Second, debt to “affiliates, including parents and subsidiaries, and institution-affiliated parties” are excluded from the definition of senior unsecured debt.  As a result, any CDs between affiliated banks should be excluded from the amount of senior unsecured debt outstanding as of September 30, 2008, regardless of the amount of such CDs.

Third, as noted in the FDIC notice, certificates of deposits owed to non-affiliated banks should only be included to the extent the CDs exceeded FDIC insurance limits as of September 30, 2008.

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TLGP and Public Funds

TLGP and Public Funds

December 4, 2008

Authored by: Robert Klingler

As noted in the FDIC’s latest Frequently Asked Questions on the TLGP, the FDIC will fully guarantee public funds deposits in NOW accounts so long as the interest rate does not exceed 0.5 percent and the institution has committed to maintain the interest rate at or below 0.5 percent (assuming the institution has not opted out of the Transaction Account Guarantee).  The amount of collateral required for such guaranteed public funds, if any, is imposed by state law and not by the FDIC’s regulation.  As noted by the FDIC, the amount of collateral will depend upon the wording and meaning of each state’s laws.

As noted below, the Georgia statutes are not 100% clear, but we believe that Georgia depository institutions should not be required to provide collateral for public funds that are fully guaranteed by the FDIC under the Transaction Account Guarantee portion of the TLGP.  We believe the statutes should be read as treating the FDIC guarantee in the same manner as FDIC insurance.  Although the FDIC has generally been careful to use the term “guarantee” rather than “insurance” for the Transaction Account Guarantee portion of TLGP, in their December 4th press release, the FDIC stated that such funds will be “fully insured by the FDIC.”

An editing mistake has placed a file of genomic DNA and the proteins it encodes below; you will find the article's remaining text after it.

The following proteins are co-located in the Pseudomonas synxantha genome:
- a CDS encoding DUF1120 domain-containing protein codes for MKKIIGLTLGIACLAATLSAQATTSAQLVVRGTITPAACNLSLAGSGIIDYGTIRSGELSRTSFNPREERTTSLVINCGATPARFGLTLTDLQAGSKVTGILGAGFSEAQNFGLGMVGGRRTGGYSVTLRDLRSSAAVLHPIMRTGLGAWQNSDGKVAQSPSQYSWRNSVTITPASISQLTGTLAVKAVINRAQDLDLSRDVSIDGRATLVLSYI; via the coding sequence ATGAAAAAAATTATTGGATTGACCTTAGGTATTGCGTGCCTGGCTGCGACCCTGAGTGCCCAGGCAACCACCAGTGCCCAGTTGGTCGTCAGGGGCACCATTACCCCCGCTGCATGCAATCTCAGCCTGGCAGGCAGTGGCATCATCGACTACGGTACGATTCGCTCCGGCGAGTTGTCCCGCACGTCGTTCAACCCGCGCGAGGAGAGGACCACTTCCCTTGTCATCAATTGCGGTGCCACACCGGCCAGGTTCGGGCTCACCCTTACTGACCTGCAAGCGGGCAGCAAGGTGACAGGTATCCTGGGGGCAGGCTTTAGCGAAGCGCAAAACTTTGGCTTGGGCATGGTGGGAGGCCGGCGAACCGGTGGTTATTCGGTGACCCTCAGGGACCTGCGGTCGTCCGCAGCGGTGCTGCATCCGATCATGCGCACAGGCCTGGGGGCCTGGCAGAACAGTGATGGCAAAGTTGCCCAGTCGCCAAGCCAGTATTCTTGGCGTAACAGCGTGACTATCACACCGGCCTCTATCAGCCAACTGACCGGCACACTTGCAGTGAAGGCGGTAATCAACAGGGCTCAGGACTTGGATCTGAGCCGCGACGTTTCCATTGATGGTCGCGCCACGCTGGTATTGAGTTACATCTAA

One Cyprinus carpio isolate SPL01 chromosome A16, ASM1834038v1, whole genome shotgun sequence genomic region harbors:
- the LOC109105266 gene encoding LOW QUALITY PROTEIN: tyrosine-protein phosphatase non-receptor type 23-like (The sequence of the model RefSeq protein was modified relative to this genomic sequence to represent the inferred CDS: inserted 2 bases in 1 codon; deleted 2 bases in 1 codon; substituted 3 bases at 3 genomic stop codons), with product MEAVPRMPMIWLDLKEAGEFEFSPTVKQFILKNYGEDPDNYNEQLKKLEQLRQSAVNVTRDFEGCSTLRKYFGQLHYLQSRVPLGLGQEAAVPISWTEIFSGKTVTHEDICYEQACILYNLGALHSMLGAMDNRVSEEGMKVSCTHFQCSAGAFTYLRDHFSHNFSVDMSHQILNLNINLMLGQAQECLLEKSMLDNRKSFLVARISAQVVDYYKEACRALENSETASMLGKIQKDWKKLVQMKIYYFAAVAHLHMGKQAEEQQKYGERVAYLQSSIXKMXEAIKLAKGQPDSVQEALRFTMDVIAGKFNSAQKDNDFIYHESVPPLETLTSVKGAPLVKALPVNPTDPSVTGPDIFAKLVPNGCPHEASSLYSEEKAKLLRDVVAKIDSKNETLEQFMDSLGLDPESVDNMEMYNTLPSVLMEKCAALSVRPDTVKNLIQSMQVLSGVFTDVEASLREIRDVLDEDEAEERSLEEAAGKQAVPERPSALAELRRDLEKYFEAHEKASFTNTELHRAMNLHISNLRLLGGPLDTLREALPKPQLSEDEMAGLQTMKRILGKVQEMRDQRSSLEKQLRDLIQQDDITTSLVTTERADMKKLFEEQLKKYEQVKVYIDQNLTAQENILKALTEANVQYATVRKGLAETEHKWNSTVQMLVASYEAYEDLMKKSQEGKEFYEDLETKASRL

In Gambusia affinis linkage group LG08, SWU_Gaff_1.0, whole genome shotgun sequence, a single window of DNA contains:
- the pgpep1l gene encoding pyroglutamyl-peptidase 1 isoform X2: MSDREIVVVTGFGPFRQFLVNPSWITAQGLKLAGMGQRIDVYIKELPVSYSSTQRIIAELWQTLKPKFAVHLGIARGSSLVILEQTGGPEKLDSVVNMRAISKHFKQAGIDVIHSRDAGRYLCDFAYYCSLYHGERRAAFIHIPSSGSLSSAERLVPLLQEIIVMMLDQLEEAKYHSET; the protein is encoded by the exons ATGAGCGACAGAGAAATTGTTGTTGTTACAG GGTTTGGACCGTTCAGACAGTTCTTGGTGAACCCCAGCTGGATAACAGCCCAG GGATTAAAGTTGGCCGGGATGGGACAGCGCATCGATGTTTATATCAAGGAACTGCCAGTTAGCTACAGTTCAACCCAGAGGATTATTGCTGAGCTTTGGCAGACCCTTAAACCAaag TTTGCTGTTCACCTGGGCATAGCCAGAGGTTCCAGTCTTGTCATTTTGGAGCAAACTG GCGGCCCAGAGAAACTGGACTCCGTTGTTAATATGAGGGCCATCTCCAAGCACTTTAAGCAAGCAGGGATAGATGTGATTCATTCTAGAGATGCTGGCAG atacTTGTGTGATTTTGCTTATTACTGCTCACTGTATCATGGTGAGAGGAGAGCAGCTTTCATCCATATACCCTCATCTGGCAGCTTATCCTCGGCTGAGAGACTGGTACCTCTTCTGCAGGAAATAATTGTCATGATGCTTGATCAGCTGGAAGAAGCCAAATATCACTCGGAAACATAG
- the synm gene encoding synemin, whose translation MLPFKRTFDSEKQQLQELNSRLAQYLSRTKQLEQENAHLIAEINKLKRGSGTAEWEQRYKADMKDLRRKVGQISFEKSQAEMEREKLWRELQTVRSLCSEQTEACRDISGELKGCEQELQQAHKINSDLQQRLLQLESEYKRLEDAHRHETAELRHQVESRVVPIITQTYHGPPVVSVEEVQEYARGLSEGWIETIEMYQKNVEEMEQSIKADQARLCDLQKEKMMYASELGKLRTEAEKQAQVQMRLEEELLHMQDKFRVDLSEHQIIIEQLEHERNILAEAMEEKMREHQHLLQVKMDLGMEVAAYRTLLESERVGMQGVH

We also understand that the going rate for public funds in Georgia is currently in excess of the 50 basis points permitted for NOW accounts to be treated as noninterest-bearing transactional accounts under TLGP.  However, given moving rates and the possibility of fully guaranteed FDIC funds, we could see enterprising bankers using this provision to their advantage.

Moreover, all banks with public fund deposits should re-examine their calculations for the amount of securities that must be pledged to confirm that they have taken into effect the increase in FDIC deposit insurance from $100,000 to $250,000.

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TLGP Transaction Account Guarantee Disclosures

In connection with the TLGP Transaction Account Guarantee Program, all depository institutions that offer noninterest-bearing transaction accounts will have new disclosures that must be made in the lobby of its main office and each domestic branch office, and, if the institution offers “Internet deposit services,” on its website.  The disclosures must be in place by December 19, 2008, and must have made adequate disclosures in a commercially reasonable manner before that time.

Standard Disclosures. The FDIC regulations provide the following sample disclosures.

For Participating Institutions:

[Institution Name] is participating in the FDIC’s Transaction Account Guarantee Program. Under that program, through December 31, 2009, all noninterest-bearing transaction accounts are fully guaranteed by the FDIC for the entire amount in the account. Coverage under the Transaction Account Guarantee Program is in addition to and separate from the coverage available under the FDIC’s general deposit insurance rules.